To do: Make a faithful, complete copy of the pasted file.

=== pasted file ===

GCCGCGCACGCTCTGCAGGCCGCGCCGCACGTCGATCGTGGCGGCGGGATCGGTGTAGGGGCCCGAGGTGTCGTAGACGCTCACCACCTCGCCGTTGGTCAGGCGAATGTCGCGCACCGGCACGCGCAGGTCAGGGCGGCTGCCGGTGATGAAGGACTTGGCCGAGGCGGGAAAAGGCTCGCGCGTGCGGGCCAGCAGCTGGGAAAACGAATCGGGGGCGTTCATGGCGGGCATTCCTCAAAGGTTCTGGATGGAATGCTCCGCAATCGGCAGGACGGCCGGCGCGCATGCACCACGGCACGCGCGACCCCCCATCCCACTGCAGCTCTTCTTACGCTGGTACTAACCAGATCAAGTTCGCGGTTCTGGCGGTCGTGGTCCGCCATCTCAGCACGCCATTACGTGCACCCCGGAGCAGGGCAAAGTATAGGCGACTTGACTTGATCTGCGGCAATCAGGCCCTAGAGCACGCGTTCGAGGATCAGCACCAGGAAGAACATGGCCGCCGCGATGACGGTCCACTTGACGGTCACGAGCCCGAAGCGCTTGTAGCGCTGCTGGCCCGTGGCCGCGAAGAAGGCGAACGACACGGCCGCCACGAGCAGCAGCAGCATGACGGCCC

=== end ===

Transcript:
GCCGCGCACGCTCTGCAGGCCGCGCCGCACGTCGATCGTGGCGGCGGGATCGGTGTAGGGGCCCGAGGTGTCGTAGACGCTCACCACCTCGCCGTTGGTCAGGCGAATGTCGCGCACCGGCACGCGCAGGTCAGGGCGGCTGCCGGTGATGAAGGACTTGGCCGAGGCGGGAAAAGGCTCGCGCGTGCGGGCCAGCAGCTGGGAAAACGAATCGGGGGCGTTCATGGCGGGCATTCCTCAAAGGTTCTGGATGGAATGCTCCGCAATCGGCAGGACGGCCGGCGCGCATGCACCACGGCACGCGCGACCCCCCATCCCACTGCAGCTCTTCTTACGCTGGTACTAACCAGATCAAGTTCGCGGTTCTGGCGGTCGTGGTCCGCCATCTCAGCACGCCATTACGTGCACCCCGGAGCAGGGCAAAGTATAGGCGACTTGACTTGATCTGCGGCAATCAGGCCCTAGAGCACGCGTTCGAGGATCAGCACCAGGAAGAACATGGCCGCCGCGATGACGGTCCACTTGACGGTCACGAGCCCGAAGCGCTTGTAGCGCTGCTGGCCCGTGGCCGCGAAGAAGGCGAACGACACGGCCGCCACGAGCAGCAGCAGCATGACGGCCC